Now that I have given you a picture of the acquisition, key participants, and design status of the program, I’d like to spend a few minutes discussing some of the features of the converted submarine.
Dual 5-man lockout chambers are being installed in Missile Tubes 1 and 2, allowing SEALs to exit the submarine while submerged. The existing 88-inch diameter missile tubes are being cut off at the pressure hull, and 135-inch diameter cylinders are being added to form the transfer trunks. The chamber design also allows access to either the Advanced SEAL Delivery System or the Dry Deck Shelter on the missile deck.
The superstructure is being widened and strengthened to support side-by-side hosting of any dual combination of the ASDS and DDS, and to provide external stowage for combat rubber raiding craft, gasoline bladders, and other SOF gear. Modifications lower in tubes one and two provide for diver rinse-off showers, wet suit drying, equipment storage, and ordnance stowage when the ordnance SOF stowage canisters are not loaded into tubes 5 and 6. With the addition of 66 bunks for SOF personnel -giving SSGN a total of 220 racks, these modifications will provide exceptional capabilities that can be maintained undetected in forward areas and exercised at a time and place of our choosing, contributing to the Sea Basing and Sea Strike components of Sea Power 21.
The remaining missile tubes are being modified to support modular payloads, while flexibility is designed into the system to allow for future payloads. When the conversion is complete, Tubes 3 through 24 will be able to host MACs holding 7 Tomahawk All-Up-Rounds. Tubes 3 through 10 will also be able to host 8 modular SOF stowage canisters, which contribute just less than half of the ship’s overall SOF stowage capacity of8,000 cubic feet. Two of these canisters are dedicated to SOF ordnance -essentially magazines in tubes 5 and 6. With this kind of firepower, this will be the first submarine to be equipped with automatic ordnance sprinkler systems. The design of the modified missile tube provides flexibility needed for longer, heavier, and more flexible weapons and sensors that are sure to follow the Tomahawks supported at delivery. C4 length payloads can be accommodated in all 22 strike tubes, and several will be capable of accepting payloads up to the size of a OS missile. The flexibility, connectivity, and strike payload of SSGN will immediately make it a key player in the Sea Strike arena.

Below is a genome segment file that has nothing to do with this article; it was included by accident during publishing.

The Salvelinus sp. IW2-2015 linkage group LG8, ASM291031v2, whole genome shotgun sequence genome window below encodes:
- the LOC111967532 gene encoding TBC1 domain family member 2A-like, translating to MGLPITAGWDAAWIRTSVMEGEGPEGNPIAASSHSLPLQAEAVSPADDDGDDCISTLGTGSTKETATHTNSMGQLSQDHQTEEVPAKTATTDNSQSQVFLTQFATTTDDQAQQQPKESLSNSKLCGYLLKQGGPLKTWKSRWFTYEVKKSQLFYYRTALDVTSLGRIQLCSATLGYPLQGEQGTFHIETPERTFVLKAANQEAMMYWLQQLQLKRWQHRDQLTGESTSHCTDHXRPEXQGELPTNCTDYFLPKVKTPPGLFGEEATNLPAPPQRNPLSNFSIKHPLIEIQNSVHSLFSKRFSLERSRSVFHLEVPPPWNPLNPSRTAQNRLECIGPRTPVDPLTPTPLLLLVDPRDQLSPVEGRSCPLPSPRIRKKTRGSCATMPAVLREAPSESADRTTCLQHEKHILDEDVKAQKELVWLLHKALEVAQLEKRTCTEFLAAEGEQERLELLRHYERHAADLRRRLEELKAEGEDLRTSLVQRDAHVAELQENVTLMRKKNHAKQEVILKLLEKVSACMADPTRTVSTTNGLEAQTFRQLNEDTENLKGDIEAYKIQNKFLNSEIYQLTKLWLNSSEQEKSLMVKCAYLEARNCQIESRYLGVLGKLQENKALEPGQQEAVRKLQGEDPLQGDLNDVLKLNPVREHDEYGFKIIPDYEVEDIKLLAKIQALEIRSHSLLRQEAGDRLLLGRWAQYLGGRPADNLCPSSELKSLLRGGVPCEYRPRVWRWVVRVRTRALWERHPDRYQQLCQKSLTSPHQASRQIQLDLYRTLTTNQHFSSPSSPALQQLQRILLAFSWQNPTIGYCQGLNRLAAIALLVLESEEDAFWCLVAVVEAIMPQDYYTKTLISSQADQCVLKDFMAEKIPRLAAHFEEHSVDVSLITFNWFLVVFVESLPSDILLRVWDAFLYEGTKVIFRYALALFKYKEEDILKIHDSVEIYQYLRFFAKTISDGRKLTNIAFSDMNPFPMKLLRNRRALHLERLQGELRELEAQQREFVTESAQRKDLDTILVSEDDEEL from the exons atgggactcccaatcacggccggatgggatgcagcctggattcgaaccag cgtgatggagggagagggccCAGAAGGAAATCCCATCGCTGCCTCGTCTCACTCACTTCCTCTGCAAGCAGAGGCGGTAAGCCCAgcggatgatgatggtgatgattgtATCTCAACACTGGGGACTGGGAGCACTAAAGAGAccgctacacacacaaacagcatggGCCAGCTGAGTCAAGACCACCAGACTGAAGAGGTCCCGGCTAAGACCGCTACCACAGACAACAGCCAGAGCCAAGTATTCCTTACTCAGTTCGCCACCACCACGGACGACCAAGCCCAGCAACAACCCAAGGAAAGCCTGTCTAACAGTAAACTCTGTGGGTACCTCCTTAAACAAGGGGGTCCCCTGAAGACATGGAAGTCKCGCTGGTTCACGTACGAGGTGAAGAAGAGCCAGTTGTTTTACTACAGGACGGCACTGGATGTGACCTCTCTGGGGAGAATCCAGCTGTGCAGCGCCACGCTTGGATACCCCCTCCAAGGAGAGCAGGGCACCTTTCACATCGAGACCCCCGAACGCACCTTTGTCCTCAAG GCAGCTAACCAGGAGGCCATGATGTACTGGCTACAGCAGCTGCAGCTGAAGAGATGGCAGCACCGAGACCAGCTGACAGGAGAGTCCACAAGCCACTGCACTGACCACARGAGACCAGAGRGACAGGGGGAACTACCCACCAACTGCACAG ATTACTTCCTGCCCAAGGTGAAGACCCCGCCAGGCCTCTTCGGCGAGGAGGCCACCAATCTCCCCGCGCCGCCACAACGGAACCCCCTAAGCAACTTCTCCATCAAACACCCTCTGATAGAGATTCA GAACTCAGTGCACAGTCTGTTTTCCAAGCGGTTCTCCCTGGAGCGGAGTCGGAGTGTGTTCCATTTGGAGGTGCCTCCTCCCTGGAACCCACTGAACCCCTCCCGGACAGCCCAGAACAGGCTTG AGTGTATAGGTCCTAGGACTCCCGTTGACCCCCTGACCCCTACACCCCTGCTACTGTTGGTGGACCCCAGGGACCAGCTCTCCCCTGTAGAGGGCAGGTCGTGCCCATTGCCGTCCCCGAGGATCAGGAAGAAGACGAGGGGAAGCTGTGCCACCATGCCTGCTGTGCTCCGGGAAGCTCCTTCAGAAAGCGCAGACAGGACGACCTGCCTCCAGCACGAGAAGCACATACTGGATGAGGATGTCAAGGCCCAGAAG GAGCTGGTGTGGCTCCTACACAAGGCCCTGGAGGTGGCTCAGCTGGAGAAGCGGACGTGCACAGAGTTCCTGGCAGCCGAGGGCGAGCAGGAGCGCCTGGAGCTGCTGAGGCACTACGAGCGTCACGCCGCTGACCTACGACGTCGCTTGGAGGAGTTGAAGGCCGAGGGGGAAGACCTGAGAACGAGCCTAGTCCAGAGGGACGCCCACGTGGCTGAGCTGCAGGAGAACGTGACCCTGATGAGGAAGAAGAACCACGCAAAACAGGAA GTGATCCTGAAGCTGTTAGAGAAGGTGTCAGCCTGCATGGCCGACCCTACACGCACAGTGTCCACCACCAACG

Connectivity to the battle group, local special operations forces, other forces in theater, and a wide range of shore activities is essential to the SSGN’s strike and SOF missions. A variant of the Common Submarine Radio Room is being developed for the SSGN. The SSGN will be part of a robust network of forces, exchanging large amounts of data that allow rapid retargeting. battle damage assessment, and support of operations ashore. Submarine communications is evolving to the point that the communications satellite infrastructure, not the submarine antennas and radio equipment, is controlling throughput. Dual Submarine High Data Rate antennas, an EHF capable periscope, and dual EHF Follow-On Tenninals on the SSGN provide the bandwidth needed for SSGN to be a key player in the networked forces that will operate over the next decades. Four Universal Modular Masts or UMMs will be installed in the sail to host the High Data Rate Antennas and two Multi-function Antennas. The UMMs provide the flexibility to readily incorporate future antennas or to temporarily fit mission specific antennas, such as the Integrated ESM Mast.